AUSTRALIA - Members of "old style" or "legacy" superannuation accounts could be subject to significant exit fees if they try to move their money out of these funds when choice of fund legislation is introduced, the Australian Securities and Investments Commission (ASIC) has warned.
Chairman Jeffrey Lucy said a recent inquiry by ASIC found at least 550,000 Australians have these type of accounts, bought from life insurance companies in the 1980s and 1990s. Many of the products were purchased before the introduction of compulsory super in 1993 and are no longer open to new members.
ASIC said the accounts were typically sold as long-term savings products. Under the contracts governing many of them, the exit fee doesn’t expire until the account holder reaches retirement age or achieves a target account balance.
“In theory, if everyone with these ‘old style’ superannuation accounts left their fund today, they would be charged in aggregate more than AUS$950m in fees by the product providers – which works out to an average of about AUS$1,700 per person,” Lucy said.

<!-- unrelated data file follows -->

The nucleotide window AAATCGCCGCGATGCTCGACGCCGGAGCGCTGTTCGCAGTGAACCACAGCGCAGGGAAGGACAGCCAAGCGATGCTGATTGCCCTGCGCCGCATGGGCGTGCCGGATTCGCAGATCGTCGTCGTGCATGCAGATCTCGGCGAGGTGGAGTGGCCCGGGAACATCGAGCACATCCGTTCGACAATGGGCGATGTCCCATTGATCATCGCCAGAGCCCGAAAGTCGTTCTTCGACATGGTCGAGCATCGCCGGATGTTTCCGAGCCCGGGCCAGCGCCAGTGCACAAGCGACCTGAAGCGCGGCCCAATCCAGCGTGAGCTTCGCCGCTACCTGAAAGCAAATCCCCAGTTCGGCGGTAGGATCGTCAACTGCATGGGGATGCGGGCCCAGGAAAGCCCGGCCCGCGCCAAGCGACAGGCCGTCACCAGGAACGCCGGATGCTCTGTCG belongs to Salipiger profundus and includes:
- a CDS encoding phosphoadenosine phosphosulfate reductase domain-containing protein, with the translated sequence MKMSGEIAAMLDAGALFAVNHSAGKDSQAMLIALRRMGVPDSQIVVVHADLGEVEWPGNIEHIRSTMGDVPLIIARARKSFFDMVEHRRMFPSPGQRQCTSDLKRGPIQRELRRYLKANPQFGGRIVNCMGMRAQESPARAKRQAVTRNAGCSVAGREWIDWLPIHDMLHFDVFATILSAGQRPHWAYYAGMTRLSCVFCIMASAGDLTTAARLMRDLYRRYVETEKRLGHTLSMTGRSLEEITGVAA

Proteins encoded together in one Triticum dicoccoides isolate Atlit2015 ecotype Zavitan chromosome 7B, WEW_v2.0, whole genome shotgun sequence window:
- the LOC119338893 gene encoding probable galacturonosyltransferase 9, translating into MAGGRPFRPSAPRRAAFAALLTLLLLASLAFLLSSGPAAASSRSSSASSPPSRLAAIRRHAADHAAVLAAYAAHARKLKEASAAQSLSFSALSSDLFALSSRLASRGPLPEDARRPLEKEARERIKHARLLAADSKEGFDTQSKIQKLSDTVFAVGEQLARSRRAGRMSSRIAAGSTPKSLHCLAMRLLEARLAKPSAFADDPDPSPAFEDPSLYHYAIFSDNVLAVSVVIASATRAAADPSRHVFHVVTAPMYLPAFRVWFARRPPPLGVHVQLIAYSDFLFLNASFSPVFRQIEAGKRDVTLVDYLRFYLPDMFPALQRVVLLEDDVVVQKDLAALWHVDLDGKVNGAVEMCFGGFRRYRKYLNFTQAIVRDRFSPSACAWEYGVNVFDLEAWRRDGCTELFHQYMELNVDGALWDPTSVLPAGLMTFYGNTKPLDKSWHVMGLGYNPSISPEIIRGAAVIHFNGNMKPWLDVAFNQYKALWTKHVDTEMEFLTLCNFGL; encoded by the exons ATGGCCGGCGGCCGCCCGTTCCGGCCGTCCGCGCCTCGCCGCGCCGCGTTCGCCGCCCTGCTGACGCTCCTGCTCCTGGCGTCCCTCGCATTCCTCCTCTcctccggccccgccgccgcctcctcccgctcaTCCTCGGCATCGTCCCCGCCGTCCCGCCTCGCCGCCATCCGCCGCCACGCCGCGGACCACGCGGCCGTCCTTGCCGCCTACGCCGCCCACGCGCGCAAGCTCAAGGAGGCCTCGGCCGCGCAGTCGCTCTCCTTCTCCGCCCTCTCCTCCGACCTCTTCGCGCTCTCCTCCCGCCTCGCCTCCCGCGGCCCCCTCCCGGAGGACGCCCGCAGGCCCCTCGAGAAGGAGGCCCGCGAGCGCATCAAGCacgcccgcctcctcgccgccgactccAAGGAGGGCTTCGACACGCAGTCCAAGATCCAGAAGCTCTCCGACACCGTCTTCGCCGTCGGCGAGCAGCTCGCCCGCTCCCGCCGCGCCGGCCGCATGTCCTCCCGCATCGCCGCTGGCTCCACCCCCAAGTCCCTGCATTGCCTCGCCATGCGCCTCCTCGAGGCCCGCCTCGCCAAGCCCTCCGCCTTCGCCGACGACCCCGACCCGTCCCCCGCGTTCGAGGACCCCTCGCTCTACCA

“It is important that anyone considering moving out of one of these older legacy funds carefully weighs up all the costs, including the impact of exit fees on their savings. The best option might well be to stay in the fund until the exit fee runs out.”
Lucy said about one-third of people going into new superannuation products are choosing an exit fee option rather than paying entry fees if the option is available.
“However, the exit fees on current products are on a much smaller scale than those payable under the legacy funds, and any exit fee is usually extinguished if the person has been contributing to the fund for between three and five years,” he added.
ASIC said the legacy funds it spoke to advised that the long-expiry exit fees were largely designed to recover money that was paid out by the product providers in commissions to agents and advisers who sold the products.
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